“Video Postcards” to Showcase the Peace Corps Experience
By Guest Contributor on Wednesday, October 26th, 2011
[The website for Peace Corps Postcards (www.peacecorpspostcards.com, a Peace Corps 50th anniversary project by journalist Maureen Orth, has launched today. In addition to featuring "video postcards", it allows anyone in the Peace Corps community to post his or her story. We've asked her to share with us a bit about the project.]
By Maureen Orth (Colombia 1964-66)
On 9/11 this year I was in the remote Muslim village of Bzou, in Morocco, about to eat a communal meal prepared by the grateful mother of a local artist whom a Peace Corps volunteer named Juan Camilo Guzman had helped to market his art and become an accepted member of the community. Guzman spoke perfect Arabic and thanks to the Peace Corps, Americans were respected and liked here. Although Bzou was very poor, most of the mud houses had a government provided satellite dish and I was able to see the moment that Paul Simon began singing “Sounds of Silence” from Ground Zero. It gave me chills and set me wondering, “What if the Peace Corps had grown to 100,000 volunteers a year for 50 years as President Kennedy envisioned when it was created a half century ago? Would we have been attacked?”
I came to Bzou because of the videos posted here. To commemorate the Peace Corps 50th birthday, filmmaker Susan Koch, and I decided to make a series of Peace Corps “Video Postcards”, short slices of life of Peace Corps Volunteers around the world today answering the call to serve while making friends for America. We also decided to highlight former Peace Corps volunteers like myself for whom the Peace Corps had been a profound influence throughout our lives. When I served in the sixties in Medellin, Colombia, for example, I helped build a school that the small community in the mountains above the city named for me: Escuela Marina Orth. Today the Marina Orth Foundation helps support three schools with the One Laptop per Child computer program.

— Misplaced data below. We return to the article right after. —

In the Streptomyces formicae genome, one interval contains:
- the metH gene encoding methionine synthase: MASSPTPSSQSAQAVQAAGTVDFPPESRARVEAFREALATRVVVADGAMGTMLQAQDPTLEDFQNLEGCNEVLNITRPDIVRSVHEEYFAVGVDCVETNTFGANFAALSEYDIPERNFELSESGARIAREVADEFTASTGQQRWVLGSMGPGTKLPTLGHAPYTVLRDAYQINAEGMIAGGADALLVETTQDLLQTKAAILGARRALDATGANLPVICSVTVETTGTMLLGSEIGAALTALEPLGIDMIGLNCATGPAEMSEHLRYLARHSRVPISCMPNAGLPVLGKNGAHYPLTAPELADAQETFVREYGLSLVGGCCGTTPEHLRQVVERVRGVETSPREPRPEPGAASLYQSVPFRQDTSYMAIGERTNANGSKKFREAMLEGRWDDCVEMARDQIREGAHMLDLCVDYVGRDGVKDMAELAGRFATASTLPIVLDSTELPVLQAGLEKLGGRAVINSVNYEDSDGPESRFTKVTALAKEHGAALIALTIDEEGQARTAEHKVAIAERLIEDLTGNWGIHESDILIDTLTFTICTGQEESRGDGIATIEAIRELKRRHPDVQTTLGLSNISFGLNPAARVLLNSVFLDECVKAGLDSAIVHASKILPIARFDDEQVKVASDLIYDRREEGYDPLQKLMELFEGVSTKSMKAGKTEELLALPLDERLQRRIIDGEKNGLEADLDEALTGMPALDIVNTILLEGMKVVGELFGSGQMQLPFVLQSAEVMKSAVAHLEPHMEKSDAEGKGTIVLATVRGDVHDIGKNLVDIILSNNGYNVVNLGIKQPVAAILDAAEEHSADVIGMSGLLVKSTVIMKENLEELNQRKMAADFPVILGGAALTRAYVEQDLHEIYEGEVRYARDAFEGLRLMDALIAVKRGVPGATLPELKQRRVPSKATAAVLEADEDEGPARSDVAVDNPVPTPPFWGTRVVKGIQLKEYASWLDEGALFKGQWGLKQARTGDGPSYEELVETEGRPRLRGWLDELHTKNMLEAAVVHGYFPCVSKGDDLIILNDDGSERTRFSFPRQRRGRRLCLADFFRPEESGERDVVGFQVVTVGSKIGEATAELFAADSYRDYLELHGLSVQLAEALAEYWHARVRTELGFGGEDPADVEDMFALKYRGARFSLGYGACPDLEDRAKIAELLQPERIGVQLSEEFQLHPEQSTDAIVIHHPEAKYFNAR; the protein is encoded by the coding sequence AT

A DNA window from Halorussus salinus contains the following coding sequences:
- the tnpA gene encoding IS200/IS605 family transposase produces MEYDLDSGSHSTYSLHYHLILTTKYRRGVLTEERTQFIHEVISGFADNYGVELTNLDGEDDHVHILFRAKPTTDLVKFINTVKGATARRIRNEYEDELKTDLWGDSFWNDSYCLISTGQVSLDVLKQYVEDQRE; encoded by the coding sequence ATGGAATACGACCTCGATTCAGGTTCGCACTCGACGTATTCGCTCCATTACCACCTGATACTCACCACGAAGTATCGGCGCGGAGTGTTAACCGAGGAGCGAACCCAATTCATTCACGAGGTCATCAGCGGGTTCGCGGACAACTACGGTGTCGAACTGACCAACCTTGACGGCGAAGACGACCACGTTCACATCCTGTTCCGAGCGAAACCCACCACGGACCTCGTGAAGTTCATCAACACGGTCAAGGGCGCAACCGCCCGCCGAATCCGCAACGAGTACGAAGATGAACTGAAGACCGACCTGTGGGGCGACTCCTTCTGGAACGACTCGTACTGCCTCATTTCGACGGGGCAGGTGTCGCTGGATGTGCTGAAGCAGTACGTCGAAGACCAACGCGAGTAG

What fun this video project has been! With the help of funding from Bank of America and American Express, so far we have been able to film in Mongolia, Mexico, Costa Rica, Colombia and Morocco. We also plan to go to Africa and China next—our goal is to produce fifty videos for the fifty years of the Peace Corps. What we have seen in our exotic travels so far is that the Peace Corps is about the best use of soft power that the U.S. has ever made. It costs 12 times the amount to send one soldier overseas as it does one Peace Corps volunteer, and these are Americans who are able to speak the language and adapt to very different cultures, to be accepted and loved.
We have met the most terrific people representing us—Donna Shanor, the beautiful young woman in Costa Rica who joined the Peace Corps in the wake of her brother’s senseless murder, because, “I want to live life to the fullest; I want to love, not hate.” We came across Moses Waterland of Platteville, Colorado, in a Moroccan village so far off the beaten path that we had to travel the last hour on a rocky, washed out road.. Moses has taught shepherd boys who have never seen a baseball game how to run the bases barefoot over rocks using an axe handle for a bat. Their joy in rounding the bases gives a whole new meaning to Take Me Out to the Ball Game.
We hope you enjoy these videos as much as we did making them. Please share them with your family and friends. You can see all of the Postcard videos made to date on this YouTube Channel Playlist.
[Editor's note: To learn how you can ensure that more Americans have the opportunity to serve overseas, and that the Peace Corps remains strong and independent, visit the NPCA Advocacy section of our website.]